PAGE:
TOKYO -- Stunned by its first case of mad cow disease two years ago, Japan spent tens of millions of dollars winning back consumer confidence with a system to test every cow for the brain-wasting illness before slaughter.
Now, Japanese people may hold U.S. beef producers to a similar standard.
"Unless the United States can offer the same kind of safety guarantees, I wouldn't want to buy American beef even if it is allowed back on the market," said Atsuko Hirano, a housewife in her 40s. "You've got to be able to trust what you eat."
Japanese officials have not publicly demanded the United States put identical safeguards in place before lifting an import ban slapped on American beef last week.
But Hirano's comments at a Tokyo supermarket illustrated the tough sell facing the United States in a country that is the biggest customer for its beef.
Japan quickly banned imports of U.S. beef after last week's discovery of bovine spongiform encephalopathy, or BSE, in a single cow in Washington state, slamming shut a market worth $1 billion.
U.S. officials in Tokyo briefed Japanese officials on the mad cow incident Monday. The scare has raised questions about testing methods in the United States, where officials screen only cattle that show symptoms of the disease. The disease tends to show up in older animals, which is why European nations check all cattle over 30 months old.
U.S. agriculture officials have insisted current safeguards are "appropriate" and suggested comprehensive screening would be unnecessary and costly in the United States, which slaughters about 35 million cattle a year -- dwarfing the 1.3 million processed in Japan.
"We do not think that 100 percent testing, such as Japan has, is warranted in any country," David Hegwood, a senior official who led the U.S. delegation to Tokyo, told reporters Monday.
But the reception he got here suggested Washington will almost certainly have to make some concessions. Japanese officials said they would not hold discussions on lifting the ban until they know more about the case. A fact-finding team will be sent to the United States next month.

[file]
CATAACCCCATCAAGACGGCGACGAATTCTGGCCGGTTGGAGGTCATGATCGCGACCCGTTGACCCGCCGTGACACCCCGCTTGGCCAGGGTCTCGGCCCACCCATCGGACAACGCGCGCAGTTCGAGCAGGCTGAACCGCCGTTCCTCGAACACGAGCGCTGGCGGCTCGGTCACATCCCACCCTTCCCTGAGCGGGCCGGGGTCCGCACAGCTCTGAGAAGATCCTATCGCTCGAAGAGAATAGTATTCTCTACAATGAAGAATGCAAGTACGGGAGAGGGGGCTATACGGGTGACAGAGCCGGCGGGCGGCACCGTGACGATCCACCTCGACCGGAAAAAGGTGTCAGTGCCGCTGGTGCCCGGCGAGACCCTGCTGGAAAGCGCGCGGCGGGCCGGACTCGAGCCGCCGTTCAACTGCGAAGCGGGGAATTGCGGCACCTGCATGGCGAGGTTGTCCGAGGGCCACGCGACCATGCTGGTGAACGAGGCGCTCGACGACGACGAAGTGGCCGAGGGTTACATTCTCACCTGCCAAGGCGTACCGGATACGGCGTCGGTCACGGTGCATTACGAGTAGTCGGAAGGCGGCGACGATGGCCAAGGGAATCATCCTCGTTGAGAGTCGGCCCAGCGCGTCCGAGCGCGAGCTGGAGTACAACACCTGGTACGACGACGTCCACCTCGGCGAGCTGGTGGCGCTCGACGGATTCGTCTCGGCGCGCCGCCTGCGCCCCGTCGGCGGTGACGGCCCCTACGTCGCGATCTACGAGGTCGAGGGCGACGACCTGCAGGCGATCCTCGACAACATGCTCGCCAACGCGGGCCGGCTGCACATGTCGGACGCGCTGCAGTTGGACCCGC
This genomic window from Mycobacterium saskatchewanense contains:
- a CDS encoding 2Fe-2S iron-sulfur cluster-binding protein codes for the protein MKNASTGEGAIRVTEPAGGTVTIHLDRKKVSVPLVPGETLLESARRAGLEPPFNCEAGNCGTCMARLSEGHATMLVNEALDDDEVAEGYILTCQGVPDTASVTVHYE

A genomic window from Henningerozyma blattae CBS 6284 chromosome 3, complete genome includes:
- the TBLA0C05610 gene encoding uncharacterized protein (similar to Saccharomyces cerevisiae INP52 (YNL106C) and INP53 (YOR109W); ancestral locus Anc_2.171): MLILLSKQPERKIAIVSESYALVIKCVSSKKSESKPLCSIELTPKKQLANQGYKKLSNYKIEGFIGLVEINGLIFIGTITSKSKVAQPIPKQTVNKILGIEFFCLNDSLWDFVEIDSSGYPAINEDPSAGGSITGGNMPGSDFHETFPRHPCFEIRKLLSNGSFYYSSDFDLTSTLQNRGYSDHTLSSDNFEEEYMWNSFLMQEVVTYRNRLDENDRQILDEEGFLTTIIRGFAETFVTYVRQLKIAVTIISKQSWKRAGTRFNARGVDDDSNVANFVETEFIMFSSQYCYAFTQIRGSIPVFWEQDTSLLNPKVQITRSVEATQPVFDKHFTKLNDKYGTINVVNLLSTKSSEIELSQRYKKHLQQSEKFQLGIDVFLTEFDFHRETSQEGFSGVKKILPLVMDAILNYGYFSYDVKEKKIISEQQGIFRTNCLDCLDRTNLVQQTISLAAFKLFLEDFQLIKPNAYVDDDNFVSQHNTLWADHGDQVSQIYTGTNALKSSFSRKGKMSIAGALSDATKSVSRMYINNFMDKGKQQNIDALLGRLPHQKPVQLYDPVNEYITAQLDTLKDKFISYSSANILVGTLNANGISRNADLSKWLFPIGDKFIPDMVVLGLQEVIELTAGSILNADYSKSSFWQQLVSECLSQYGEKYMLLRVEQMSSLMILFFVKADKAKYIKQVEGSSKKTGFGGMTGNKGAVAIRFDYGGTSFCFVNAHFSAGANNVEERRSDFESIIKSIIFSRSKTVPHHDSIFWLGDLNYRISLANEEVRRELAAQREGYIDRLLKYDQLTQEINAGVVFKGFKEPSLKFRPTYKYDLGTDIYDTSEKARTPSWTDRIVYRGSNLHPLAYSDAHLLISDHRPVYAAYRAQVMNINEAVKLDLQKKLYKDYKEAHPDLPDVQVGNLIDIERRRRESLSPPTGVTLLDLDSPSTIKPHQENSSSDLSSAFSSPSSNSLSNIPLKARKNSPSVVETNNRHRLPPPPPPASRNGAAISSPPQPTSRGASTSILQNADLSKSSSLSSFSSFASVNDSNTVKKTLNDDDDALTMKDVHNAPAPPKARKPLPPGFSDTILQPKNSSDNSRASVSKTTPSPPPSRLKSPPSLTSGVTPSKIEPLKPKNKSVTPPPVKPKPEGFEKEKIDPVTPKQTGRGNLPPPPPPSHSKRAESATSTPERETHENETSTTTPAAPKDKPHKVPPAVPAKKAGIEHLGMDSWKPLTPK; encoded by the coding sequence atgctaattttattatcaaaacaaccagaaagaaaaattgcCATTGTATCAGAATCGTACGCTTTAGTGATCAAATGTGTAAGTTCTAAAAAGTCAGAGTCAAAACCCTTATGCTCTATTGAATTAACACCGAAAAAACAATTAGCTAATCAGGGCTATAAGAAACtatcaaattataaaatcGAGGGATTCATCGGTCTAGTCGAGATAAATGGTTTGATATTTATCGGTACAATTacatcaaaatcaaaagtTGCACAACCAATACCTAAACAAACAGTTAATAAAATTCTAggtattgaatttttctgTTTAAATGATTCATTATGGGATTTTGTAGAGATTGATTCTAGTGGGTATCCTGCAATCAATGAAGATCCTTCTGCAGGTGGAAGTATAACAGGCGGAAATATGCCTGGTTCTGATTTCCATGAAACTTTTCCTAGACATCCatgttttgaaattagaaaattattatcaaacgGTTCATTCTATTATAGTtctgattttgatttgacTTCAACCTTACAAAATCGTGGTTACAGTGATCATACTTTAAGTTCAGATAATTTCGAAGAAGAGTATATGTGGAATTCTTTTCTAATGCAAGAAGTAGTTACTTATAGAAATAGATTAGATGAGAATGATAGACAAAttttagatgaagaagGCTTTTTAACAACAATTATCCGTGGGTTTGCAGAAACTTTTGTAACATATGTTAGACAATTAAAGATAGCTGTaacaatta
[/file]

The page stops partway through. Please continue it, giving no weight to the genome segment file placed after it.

Hegwood insisted current U.S. surveillance was "very effective" but said authorities were "looking at everything we can to make it even better."
Media reports this week have suggested officials here want Washington to put a system in place that would be as safe as the Japanese one, though not necessarily identical.
"Ours is the strictest system in the world," said Gaku Yoda, an agriculture official. "We had to convince consumers they are absolutely safe."
The Japanese mad cow experience shows how difficult that might be.
The first cow to test positive for the disease outside of Europe was discovered on a farm near Tokyo in September 2001, starting a panic that thinned crowds at restaurants, left store shelves cluttered with unsold beef and sent farmers' profits plummeting as much as 80 percent.
A government panel investigating the outbreak heaped blame on regulators, revealing the Agriculture Ministry had failed to heed a warning by the World Health Organization in 1996 to ban meat-and-bone meal.
Instead of a ban -- a measure taken by the United States in 1997 -- the ministry initially issued only a lukewarm recommendation that cattlemen refrain from using it.
Stung by criticism, Japan finally banned the suspect feed and announced a month after the outbreak it would screen all cattle bound for human consumption.
The new policy wasn't cheap.
Japan had to equip about 120 meat hygiene-inspection centers with testing kits imported from France and increase the number of inspectors, spending about $65 million in the first two years of the program just on testing and upgrading facilities, according to the Health Ministry.
Authorities also spent millions more recalling meat and destroying cattle.
Doing the same in the United States, where just 20,000 animals were tested for the disease last year, would be even costlier.
People here insist, however, that in the Japanese case, nothing less than blanket testing would have satisfied Japanese consumers -- especially because bungling by authorities was blamed for letting the disease into the country in the first place.
"This was exactly what was needed," Jun Nishikawa, a professor of economics at Waseda University who writes about food issues. "You can't trifle with food safety."
And Japan's homegrown mad-cow jitters aren't over yet.
The most recent confirmed infection was in November and involved the youngest-ever animal, a 21-month-old bull. It strengthened the case for those who argue for testing of animals younger than 30 months, and officials say the tighter screening system has done its job -- keeping meat from infected animals from finding its way onto dinner plates.
"This is how Japanese beef regained the trust of consumers after the BSE scare here," the Asahi newspaper said in an editorial last week. "It will not be possible to resume U.S. imports while consumer anxiety lingers."